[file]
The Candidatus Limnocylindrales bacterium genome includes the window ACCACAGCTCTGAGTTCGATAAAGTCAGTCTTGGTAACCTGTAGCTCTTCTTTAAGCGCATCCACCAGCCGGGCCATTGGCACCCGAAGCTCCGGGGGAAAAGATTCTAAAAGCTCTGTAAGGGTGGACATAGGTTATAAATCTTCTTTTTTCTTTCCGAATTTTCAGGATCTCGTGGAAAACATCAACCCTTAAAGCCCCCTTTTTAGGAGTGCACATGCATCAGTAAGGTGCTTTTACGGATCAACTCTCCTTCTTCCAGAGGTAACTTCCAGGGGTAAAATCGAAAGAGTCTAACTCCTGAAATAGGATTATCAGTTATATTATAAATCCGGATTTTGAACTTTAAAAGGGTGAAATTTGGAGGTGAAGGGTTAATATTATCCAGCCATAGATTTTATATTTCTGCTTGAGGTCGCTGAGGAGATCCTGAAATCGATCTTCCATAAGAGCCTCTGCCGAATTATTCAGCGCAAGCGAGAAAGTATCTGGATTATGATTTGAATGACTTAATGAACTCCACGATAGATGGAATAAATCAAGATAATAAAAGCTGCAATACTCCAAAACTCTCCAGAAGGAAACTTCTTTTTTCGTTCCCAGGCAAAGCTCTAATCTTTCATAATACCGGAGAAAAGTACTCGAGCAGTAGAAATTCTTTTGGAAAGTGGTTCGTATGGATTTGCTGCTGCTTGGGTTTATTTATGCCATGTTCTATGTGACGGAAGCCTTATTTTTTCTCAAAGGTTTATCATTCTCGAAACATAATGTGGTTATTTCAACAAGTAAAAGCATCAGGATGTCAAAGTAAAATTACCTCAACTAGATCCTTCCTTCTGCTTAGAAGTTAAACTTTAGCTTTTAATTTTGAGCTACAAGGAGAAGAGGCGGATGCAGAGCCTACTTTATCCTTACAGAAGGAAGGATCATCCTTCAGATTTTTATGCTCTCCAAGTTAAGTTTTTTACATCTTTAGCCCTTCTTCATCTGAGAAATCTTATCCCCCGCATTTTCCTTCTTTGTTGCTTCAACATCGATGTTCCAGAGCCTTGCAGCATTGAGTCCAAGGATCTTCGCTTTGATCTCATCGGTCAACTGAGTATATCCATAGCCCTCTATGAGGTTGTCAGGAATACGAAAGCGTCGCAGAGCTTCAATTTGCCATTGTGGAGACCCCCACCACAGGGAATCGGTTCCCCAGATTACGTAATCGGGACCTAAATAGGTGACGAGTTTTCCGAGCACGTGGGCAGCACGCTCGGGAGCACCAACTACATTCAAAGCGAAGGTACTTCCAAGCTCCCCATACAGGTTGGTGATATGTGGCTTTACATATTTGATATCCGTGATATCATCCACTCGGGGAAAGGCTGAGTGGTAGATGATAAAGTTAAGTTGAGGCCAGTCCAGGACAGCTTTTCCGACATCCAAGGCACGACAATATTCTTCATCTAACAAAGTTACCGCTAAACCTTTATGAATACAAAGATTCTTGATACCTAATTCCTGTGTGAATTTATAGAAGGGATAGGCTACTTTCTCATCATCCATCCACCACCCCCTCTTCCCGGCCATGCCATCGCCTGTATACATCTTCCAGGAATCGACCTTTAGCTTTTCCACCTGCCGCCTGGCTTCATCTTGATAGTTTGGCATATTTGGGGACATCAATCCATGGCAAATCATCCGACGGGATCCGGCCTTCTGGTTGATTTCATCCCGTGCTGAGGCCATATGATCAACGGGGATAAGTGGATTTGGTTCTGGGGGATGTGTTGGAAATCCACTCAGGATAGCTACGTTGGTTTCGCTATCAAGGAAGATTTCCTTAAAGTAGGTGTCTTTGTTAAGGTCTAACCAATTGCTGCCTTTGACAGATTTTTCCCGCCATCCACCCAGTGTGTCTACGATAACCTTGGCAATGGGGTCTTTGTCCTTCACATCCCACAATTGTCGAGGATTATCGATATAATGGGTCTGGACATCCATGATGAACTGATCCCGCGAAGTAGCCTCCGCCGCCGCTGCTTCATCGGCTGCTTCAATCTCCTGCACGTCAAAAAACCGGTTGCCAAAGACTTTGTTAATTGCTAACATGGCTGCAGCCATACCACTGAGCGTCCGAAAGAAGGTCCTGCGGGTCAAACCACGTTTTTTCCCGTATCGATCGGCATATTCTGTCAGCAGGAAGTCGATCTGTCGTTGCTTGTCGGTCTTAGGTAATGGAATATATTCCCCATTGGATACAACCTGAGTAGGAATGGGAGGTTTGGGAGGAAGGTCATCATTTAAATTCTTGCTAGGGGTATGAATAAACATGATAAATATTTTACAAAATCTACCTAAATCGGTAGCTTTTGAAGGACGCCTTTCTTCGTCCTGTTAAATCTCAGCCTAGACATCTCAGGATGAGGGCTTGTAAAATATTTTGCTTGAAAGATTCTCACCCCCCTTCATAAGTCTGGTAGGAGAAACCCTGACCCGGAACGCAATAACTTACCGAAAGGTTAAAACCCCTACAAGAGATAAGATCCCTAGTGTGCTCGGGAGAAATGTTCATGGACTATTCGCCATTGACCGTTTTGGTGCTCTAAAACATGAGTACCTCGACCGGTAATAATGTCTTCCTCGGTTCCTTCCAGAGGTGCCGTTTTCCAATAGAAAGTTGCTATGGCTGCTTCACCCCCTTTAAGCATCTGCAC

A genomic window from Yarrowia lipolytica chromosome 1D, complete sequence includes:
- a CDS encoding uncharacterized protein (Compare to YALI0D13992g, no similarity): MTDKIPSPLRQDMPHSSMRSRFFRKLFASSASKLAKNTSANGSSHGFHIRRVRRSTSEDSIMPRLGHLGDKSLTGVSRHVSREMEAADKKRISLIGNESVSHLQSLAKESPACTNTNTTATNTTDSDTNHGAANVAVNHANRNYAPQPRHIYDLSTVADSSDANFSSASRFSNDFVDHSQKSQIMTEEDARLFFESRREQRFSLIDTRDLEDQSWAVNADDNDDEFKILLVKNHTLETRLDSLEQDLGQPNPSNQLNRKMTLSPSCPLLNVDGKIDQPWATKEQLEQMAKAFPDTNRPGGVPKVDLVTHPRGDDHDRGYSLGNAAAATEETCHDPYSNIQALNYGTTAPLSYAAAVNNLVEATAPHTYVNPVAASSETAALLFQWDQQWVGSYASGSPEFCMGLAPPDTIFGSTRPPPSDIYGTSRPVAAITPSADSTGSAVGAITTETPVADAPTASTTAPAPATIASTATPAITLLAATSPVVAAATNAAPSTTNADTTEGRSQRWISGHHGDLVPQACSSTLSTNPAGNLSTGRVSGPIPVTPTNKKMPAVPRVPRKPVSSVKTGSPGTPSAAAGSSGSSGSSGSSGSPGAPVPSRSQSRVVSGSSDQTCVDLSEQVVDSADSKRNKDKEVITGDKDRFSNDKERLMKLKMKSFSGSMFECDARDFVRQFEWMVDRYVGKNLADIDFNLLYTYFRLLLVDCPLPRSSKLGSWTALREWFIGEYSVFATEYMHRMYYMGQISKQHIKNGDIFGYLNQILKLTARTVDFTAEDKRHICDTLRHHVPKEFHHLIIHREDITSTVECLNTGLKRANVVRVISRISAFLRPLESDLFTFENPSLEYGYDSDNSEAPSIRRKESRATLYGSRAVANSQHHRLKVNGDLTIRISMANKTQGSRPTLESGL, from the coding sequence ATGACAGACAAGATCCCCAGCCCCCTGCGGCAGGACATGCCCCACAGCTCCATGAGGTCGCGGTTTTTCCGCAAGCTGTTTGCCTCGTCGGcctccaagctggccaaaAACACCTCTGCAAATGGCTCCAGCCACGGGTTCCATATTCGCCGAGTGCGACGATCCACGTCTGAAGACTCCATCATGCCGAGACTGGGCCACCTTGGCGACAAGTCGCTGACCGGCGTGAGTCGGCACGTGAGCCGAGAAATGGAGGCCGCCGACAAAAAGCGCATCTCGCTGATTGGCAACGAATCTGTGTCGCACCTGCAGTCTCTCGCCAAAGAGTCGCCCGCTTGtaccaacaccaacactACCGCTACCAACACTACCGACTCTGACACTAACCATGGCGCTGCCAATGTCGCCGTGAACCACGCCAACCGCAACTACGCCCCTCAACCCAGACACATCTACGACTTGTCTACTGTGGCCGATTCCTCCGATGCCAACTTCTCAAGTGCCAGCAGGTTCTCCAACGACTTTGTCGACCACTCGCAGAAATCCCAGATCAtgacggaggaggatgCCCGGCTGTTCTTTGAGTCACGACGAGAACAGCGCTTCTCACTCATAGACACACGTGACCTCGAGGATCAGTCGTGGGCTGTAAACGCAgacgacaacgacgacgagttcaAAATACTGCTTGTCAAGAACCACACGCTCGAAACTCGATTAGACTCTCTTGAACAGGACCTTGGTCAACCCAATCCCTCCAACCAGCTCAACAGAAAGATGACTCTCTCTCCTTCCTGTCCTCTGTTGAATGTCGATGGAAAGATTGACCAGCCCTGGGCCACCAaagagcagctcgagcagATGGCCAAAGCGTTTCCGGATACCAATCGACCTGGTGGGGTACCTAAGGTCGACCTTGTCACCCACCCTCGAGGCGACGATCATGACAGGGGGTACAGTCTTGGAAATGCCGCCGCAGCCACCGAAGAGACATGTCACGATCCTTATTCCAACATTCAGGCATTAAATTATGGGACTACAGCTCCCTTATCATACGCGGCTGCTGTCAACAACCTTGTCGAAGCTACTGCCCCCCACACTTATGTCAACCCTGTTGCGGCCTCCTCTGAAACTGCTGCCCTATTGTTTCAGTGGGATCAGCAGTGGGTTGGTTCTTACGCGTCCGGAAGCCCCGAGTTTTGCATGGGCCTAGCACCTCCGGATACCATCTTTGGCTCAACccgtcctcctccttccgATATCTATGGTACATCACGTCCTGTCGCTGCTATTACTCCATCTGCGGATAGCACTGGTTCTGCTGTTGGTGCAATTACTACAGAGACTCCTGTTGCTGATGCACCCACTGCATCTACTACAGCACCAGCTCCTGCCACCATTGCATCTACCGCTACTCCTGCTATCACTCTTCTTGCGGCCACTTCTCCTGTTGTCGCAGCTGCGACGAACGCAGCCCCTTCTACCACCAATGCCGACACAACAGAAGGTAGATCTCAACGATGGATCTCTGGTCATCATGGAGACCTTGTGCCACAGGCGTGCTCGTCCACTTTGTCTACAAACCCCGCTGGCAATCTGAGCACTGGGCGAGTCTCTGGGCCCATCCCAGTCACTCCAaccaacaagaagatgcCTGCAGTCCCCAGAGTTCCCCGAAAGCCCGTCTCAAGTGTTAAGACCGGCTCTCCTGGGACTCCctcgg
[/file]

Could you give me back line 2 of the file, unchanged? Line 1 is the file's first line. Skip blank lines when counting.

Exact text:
A genomic window from Yarrowia lipolytica chromosome 1D, complete sequence includes: